Programs like these put community members in a great position to address their SDOH, as well as their overall health.
2. Host events with community partners.
Community partnerships can also be more collaborative through events, including galas and fundraisers, to support nonprofit organizations that impact SDOH in some way.
Other events focus on recognizing people and organizations that provide the most support to SDOH programs. Fundraising dinners, silent auctions and even awards galas are great examples of stakeholder-centric community events.
Healthcare organizations can also team up with community partners for events that focus on the community members who benefit most from SDOH programs. Since SDOH include socioeconomic status, exposure to violence and other factors that aren’t explicitly health related, a wide variety of stakeholders host these sorts of community events, which can take many forms:
- Job fairs
- Resume workshops
- Campaigns to end violence
- Blood drives
- Drunk and distracted driving programs for young drivers
And while stand-alone events developed with SDOH in mind are great, there are many other ways for community partners to get involved.
3. Collaborate with community partners to provide health education programs.
Teaching people about their health and SDOH is one of the more influential options for community partnerships. Teaming up with organizations that have funds to support these activities is a great way to address SDOH in the community.
Ongoing health education series on managing diabetes, heart health and other common health issues are great examples of this arrangement. Health education programs can also include more area-specific topics, like substance abuse programs in communities hard hit by the opioid epidemic or suicide prevention and bullying programs at local schools and community centers.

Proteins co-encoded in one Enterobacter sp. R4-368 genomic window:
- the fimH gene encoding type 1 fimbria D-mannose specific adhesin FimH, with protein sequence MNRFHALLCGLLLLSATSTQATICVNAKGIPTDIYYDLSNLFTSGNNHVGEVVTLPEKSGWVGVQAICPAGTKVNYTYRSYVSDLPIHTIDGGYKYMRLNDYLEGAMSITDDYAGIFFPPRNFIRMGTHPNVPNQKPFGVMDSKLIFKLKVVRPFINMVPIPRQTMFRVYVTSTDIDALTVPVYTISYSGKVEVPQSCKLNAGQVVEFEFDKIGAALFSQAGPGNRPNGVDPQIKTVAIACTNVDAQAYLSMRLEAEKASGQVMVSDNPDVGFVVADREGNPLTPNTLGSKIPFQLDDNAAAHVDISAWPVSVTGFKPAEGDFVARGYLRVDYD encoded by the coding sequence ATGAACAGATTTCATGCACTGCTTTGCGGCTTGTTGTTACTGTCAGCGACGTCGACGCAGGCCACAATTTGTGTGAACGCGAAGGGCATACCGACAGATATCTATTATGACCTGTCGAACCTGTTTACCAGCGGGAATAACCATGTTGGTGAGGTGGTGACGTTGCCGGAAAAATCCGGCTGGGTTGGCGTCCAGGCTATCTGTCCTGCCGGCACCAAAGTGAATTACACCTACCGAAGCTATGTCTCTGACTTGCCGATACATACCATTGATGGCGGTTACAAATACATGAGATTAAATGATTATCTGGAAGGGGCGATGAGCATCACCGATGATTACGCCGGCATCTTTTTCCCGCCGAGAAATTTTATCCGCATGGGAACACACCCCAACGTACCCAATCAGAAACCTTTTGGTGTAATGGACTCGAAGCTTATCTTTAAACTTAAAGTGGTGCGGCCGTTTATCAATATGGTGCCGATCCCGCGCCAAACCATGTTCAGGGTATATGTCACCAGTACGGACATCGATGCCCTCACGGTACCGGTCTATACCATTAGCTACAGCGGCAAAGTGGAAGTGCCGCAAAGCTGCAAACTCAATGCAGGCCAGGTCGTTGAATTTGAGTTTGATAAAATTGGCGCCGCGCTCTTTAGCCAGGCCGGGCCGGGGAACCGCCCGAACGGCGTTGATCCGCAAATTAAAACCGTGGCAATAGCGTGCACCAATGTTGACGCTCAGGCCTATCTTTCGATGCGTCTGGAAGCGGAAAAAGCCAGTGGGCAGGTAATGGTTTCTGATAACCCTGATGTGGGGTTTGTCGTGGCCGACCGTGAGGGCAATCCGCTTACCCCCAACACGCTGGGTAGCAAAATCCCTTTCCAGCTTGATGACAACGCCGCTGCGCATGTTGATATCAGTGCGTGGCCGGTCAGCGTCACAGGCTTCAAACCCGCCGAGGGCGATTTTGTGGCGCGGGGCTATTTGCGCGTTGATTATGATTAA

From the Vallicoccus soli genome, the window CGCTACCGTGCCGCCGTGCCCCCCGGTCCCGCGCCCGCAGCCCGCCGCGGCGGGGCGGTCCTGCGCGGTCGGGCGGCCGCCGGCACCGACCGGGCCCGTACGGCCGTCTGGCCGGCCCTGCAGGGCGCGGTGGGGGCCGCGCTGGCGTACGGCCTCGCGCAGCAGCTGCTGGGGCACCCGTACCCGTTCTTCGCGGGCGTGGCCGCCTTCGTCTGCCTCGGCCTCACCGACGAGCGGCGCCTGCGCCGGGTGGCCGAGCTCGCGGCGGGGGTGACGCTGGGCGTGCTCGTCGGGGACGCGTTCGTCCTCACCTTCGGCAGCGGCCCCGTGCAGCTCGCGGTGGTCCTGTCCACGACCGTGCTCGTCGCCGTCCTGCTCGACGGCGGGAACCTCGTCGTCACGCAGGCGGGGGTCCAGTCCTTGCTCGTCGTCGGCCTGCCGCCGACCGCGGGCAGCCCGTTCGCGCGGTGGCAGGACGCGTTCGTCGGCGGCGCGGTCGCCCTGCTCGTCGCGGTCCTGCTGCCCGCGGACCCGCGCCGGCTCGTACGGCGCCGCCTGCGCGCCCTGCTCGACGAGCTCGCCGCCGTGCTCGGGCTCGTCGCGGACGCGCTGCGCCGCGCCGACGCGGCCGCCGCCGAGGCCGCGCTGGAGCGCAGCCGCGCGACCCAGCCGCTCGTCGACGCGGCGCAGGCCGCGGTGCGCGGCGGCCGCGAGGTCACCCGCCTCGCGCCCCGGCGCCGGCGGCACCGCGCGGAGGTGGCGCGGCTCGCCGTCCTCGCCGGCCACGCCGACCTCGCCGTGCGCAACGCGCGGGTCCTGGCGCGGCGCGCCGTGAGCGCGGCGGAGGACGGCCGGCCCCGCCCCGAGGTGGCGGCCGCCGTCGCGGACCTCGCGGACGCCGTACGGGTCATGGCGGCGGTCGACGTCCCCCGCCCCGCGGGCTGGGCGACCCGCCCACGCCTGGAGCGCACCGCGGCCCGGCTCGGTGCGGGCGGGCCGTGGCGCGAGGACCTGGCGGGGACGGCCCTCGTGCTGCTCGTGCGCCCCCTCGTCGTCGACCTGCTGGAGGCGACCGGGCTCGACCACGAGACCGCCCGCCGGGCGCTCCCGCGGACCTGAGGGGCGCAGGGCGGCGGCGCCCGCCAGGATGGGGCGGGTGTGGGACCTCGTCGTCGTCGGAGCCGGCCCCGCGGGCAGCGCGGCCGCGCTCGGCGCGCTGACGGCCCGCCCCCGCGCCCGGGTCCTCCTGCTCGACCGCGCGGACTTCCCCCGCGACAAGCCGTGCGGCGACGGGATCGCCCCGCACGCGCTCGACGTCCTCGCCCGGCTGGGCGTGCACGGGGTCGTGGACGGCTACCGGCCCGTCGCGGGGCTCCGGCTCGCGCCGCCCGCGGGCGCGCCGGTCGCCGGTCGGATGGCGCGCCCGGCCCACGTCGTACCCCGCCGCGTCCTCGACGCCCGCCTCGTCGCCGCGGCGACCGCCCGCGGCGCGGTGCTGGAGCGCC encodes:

4. Be present or provide support for large community events.
Part of developing great community partnerships is providing support to events hosted in the community. There are plenty of seasonal opportunities to join in celebrating holidays, fairs, sporting events and other community-centric events hosted by local government, schools and small businesses.
A healthcare organization’s presence not only allows them to intervene in a health emergency, but also helps them build a positive reputation and trust in the community. That priceless trust gives healthcare organizations a greater chance at engaging with community members and other stakeholders in SDOH-focused endeavors.
Success of SDOH Interventions Depends on Community Partnerships
Healthcare organizations can’t do it all on their own. Workforce shortages make it difficult for them to address acute healthcare needs, so managing full-cycle SDOH programs in the community without external support isn’t possible. Relying on community partnerships helps increase the success of these programs while also sharing the responsibility—in terms of both funding and facilitating interventions.
Community partners are simply stakeholders with a vested interest in the health and wellness of their community. They aren’t limited to health-focused organizations. Healthcare organizations can partner with small businesses, schools, community centers, local government offices, law enforcement and more to provide SDOH programs to everyone in their community, from elementary schoolers to the elderly and those with complex health conditions.
The partnership goes both ways, and healthcare organizations should be prepared not only to receive support with SDOH programs, but also to lend support to partners in an effort to build trust in the community. The health and success of the community and SDOH-focused health interventions depend on it.